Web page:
And vice versa. Simon Harper is a theatre man himself (and knew me from theatre stuff). He's always said that having a Holby actor at a great theatre company reflects well on the show, because, obviously, there can be a snobbery about "television continuing drama".

Of course, it's not always top brilliant. It's 52 hours of drama every year, so the writers - poor sods - have to come up with 26 feature films annually. And all on three sets and a windy car park!

Peter Gynt
Waiting for the Devil in Peter Gynt

Peter Gynt isn't quite 52 hours, but it is long - tell us about your role in it

We've got it down to three and a quarter hours with two decent intervals. I don't see why people should be wary of spending three hours in the theatre, especially if you're spending £68 for the seat!

What surprises people is that it's very funny and entertaining - not an accusation often levelled at Ibsen. David Hare has written a wonderful, extraordinary, weird evening. Some people love it, some don't; but those who do, really, really like it.

We have the best leading man I've ever worked with. James McArdle is fabulous and delightful, on stage and off.

He is so brilliant that he dominates the stage - does that make it easier or more difficult for the rest of the cast?

He never shuts up! I've played far larger parts than I do in this show, but I was delighted to work with Jonathan Kent when he asked me to join the cast, and I'm so glad that I've had this opportunity to work with a director who is first rate.

I've loved working at the National Theatre in the past - the crew, the stage management, everyone is second to none. And it's handy for Streatham, where I live!

It's quite nerve-wracking to come on and do vignettes - there's a real onus on you to get it absolutely right, because you don't want to go on and cock it up for James, who's acting for hours on end.

You're in the third section?

And I play a French businessman in the middle act. In the third act, it's coming towards the end of Peter Gynt's life and I play the The Weird Passenger - The Devil, basically.

He and The Button Moulder, played beautifully by Oliver Ford Davies, are the two strange incarnations who lead Peter Gynt to the end of his days. It's a really showy little role and I love doing it.

We had fantastic audiences in Edinburgh, and not just because the majority of the company are Scottish. They were bright and funny and enjoyed the show very much.

Peter Gynt
Trolls in Peter Gynt

David Hare is in his 70s, a Knight of the Realm for two decades - is the National Theatre the right place for his work? Should it be looking for the next generation?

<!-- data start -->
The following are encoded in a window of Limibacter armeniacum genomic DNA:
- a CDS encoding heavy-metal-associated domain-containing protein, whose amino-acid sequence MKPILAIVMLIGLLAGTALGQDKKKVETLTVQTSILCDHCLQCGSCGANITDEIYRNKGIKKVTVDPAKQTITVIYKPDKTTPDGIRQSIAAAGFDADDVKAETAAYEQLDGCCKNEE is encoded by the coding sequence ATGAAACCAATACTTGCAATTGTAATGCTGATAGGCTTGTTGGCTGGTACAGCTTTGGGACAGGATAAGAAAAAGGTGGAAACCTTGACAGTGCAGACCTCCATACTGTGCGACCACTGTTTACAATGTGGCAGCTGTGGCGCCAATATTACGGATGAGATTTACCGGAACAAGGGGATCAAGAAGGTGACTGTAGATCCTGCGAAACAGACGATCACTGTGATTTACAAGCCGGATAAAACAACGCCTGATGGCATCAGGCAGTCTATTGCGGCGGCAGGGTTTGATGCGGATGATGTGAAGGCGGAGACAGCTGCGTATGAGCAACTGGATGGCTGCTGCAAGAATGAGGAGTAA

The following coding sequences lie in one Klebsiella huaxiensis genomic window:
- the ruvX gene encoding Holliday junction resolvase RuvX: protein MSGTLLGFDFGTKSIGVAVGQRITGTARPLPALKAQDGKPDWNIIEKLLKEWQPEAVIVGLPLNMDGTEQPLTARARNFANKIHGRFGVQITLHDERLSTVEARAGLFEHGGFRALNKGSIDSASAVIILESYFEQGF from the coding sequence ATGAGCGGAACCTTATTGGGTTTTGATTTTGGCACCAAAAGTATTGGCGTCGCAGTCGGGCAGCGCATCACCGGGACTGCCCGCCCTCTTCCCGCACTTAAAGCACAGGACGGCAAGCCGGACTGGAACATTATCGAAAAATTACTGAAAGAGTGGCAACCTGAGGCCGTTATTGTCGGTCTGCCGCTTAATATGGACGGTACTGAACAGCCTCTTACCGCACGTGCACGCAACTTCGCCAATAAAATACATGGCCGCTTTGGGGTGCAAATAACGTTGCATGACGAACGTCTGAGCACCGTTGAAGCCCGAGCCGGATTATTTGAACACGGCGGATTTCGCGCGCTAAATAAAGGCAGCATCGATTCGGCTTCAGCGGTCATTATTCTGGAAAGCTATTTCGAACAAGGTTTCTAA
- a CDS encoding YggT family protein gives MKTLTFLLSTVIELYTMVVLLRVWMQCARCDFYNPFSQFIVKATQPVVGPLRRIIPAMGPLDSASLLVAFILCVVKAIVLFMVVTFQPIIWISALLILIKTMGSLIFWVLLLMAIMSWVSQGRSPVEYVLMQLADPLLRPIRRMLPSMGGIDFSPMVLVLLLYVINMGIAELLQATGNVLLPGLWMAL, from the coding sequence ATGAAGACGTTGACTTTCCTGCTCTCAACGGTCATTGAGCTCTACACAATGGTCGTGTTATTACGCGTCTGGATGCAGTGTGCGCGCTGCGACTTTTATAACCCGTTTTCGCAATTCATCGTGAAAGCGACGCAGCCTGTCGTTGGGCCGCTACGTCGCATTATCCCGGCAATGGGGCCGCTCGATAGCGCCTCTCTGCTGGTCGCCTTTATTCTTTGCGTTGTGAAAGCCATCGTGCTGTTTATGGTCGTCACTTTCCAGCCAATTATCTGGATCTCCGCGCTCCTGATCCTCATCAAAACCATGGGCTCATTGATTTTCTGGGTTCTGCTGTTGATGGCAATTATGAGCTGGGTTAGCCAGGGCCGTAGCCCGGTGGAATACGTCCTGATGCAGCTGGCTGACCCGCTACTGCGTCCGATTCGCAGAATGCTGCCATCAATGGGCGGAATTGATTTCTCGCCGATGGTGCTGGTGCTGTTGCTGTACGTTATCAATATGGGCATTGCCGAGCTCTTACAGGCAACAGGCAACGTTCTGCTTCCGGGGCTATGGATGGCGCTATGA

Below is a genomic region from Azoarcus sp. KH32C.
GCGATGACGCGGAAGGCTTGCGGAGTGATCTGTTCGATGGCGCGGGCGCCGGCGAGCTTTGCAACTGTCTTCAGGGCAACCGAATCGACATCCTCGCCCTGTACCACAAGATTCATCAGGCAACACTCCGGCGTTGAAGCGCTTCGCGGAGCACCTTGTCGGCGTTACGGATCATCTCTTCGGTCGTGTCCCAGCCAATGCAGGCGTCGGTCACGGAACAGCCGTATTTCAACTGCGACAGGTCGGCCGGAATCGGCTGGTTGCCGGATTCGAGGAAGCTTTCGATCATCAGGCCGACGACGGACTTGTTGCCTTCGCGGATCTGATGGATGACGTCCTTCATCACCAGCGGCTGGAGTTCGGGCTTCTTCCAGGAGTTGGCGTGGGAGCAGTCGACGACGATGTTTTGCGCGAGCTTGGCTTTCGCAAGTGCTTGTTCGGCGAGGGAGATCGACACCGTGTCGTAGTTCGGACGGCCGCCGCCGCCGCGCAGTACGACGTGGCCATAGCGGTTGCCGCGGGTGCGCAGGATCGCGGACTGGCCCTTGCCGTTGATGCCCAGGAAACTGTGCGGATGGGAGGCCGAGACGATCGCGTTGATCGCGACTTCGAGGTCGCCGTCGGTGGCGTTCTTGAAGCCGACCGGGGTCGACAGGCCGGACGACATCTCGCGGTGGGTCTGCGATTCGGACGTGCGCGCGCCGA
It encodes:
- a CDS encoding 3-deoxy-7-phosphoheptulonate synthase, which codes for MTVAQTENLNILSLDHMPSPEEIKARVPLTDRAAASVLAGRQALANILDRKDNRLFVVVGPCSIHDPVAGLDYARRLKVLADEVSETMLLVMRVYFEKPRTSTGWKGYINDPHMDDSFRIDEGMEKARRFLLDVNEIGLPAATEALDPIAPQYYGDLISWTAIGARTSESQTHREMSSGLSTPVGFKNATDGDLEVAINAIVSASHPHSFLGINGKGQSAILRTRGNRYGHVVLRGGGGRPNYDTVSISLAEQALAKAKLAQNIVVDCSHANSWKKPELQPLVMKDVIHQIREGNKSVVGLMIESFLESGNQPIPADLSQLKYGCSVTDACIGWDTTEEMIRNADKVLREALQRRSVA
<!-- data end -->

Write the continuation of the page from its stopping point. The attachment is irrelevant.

I don't want to misquote him, but he has remarked that some people consider him a "bed-blocker". I'd say that there's room for all and there are lots of productions (and always have been) that will not be helmed by The Great And The Good. There's all sorts of talent to be nourished and the National is the place to do it.

I also think that David Hare is one of the greatest playwrights we have, that he's still got a lot to say, that he's still quite angry - there's a lot of topical jokes and satire in Peter Gynt. I think it's perfectly right that he should be at the leading theatre in the country.

The play has a political standpoint - in this febrile climate, does that cause any issues for the cast and creatives?

I think the Scottish members of the cast are proud of their homeland within the British Isles and they think that the appalling political machinations going on are unfair on their country. I shouldn't put words in their mouths, but I can see the anger about what Westminster is leading us into. And there's anger too amongst those of us brought up on the south coast of England!

The trolls in this production are the The Bullingdon Club, with one of the most aggressive and unpleasant characters clearly Mr Johnson.

At the moment, you'd have to rewrite it every day to get it truly topical, but the anger is burning bright for sure.

What's next for you?

We have the final run of Peter Gynt until 8 October, so anyone who wants to be intrigued by this beautiful play should come along. Then I go back to Holby and my pretend doctoring, cutting up bits of rubber!

Peter Gynt is at the National Theatre until 8 October

Read our review of Peter Gynt

Photos Manuel Harlan

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From This Author Gary Naylor